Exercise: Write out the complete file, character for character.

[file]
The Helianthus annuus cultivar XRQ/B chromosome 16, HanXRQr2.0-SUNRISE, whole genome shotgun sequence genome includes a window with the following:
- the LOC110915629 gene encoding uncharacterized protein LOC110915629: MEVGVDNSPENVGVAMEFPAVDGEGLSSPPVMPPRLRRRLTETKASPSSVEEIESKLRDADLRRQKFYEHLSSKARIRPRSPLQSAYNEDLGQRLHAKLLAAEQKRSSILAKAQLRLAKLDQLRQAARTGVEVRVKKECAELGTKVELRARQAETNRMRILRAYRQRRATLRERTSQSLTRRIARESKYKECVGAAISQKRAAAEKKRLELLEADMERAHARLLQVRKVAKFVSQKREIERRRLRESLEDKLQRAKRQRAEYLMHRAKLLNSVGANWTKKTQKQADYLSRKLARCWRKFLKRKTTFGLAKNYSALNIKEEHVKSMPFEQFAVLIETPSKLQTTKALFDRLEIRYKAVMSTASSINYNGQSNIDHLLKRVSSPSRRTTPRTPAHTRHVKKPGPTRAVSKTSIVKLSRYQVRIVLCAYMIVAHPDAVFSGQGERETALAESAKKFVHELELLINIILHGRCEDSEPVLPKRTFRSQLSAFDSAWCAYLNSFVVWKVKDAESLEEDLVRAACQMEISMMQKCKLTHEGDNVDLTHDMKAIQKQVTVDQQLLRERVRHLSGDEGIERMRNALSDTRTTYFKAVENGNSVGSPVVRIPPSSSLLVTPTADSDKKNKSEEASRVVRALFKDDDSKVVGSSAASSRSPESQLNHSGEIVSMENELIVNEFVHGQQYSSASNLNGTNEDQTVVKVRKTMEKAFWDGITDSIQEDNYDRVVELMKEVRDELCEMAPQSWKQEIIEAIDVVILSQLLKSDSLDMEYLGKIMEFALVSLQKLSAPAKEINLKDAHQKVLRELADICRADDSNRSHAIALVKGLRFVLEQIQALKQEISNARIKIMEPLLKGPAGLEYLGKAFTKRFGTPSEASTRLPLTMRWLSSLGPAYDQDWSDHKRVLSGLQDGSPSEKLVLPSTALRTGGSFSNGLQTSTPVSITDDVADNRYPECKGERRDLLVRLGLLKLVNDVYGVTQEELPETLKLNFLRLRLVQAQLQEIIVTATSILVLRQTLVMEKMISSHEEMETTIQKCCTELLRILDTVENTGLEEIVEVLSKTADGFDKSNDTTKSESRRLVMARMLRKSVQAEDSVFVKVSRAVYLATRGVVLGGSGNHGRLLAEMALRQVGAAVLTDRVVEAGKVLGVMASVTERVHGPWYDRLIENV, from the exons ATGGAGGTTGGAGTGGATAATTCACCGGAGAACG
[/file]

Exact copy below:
The Helianthus annuus cultivar XRQ/B chromosome 16, HanXRQr2.0-SUNRISE, whole genome shotgun sequence genome includes a window with the following:
- the LOC110915629 gene encoding uncharacterized protein LOC110915629: MEVGVDNSPENVGVAMEFPAVDGEGLSSPPVMPPRLRRRLTETKASPSSVEEIESKLRDADLRRQKFYEHLSSKARIRPRSPLQSAYNEDLGQRLHAKLLAAEQKRSSILAKAQLRLAKLDQLRQAARTGVEVRVKKECAELGTKVELRARQAETNRMRILRAYRQRRATLRERTSQSLTRRIARESKYKECVGAAISQKRAAAEKKRLELLEADMERAHARLLQVRKVAKFVSQKREIERRRLRESLEDKLQRAKRQRAEYLMHRAKLLNSVGANWTKKTQKQADYLSRKLARCWRKFLKRKTTFGLAKNYSALNIKEEHVKSMPFEQFAVLIETPSKLQTTKALFDRLEIRYKAVMSTASSINYNGQSNIDHLLKRVSSPSRRTTPRTPAHTRHVKKPGPTRAVSKTSIVKLSRYQVRIVLCAYMIVAHPDAVFSGQGERETALAESAKKFVHELELLINIILHGRCEDSEPVLPKRTFRSQLSAFDSAWCAYLNSFVVWKVKDAESLEEDLVRAACQMEISMMQKCKLTHEGDNVDLTHDMKAIQKQVTVDQQLLRERVRHLSGDEGIERMRNALSDTRTTYFKAVENGNSVGSPVVRIPPSSSLLVTPTADSDKKNKSEEASRVVRALFKDDDSKVVGSSAASSRSPESQLNHSGEIVSMENELIVNEFVHGQQYSSASNLNGTNEDQTVVKVRKTMEKAFWDGITDSIQEDNYDRVVELMKEVRDELCEMAPQSWKQEIIEAIDVVILSQLLKSDSLDMEYLGKIMEFALVSLQKLSAPAKEINLKDAHQKVLRELADICRADDSNRSHAIALVKGLRFVLEQIQALKQEISNARIKIMEPLLKGPAGLEYLGKAFTKRFGTPSEASTRLPLTMRWLSSLGPAYDQDWSDHKRVLSGLQDGSPSEKLVLPSTALRTGGSFSNGLQTSTPVSITDDVADNRYPECKGERRDLLVRLGLLKLVNDVYGVTQEELPETLKLNFLRLRLVQAQLQEIIVTATSILVLRQTLVMEKMISSHEEMETTIQKCCTELLRILDTVENTGLEEIVEVLSKTADGFDKSNDTTKSESRRLVMARMLRKSVQAEDSVFVKVSRAVYLATRGVVLGGSGNHGRLLAEMALRQVGAAVLTDRVVEAGKVLGVMASVTERVHGPWYDRLIENV, from the exons ATGGAGGTTGGAGTGGATAATTCACCGGAGAACG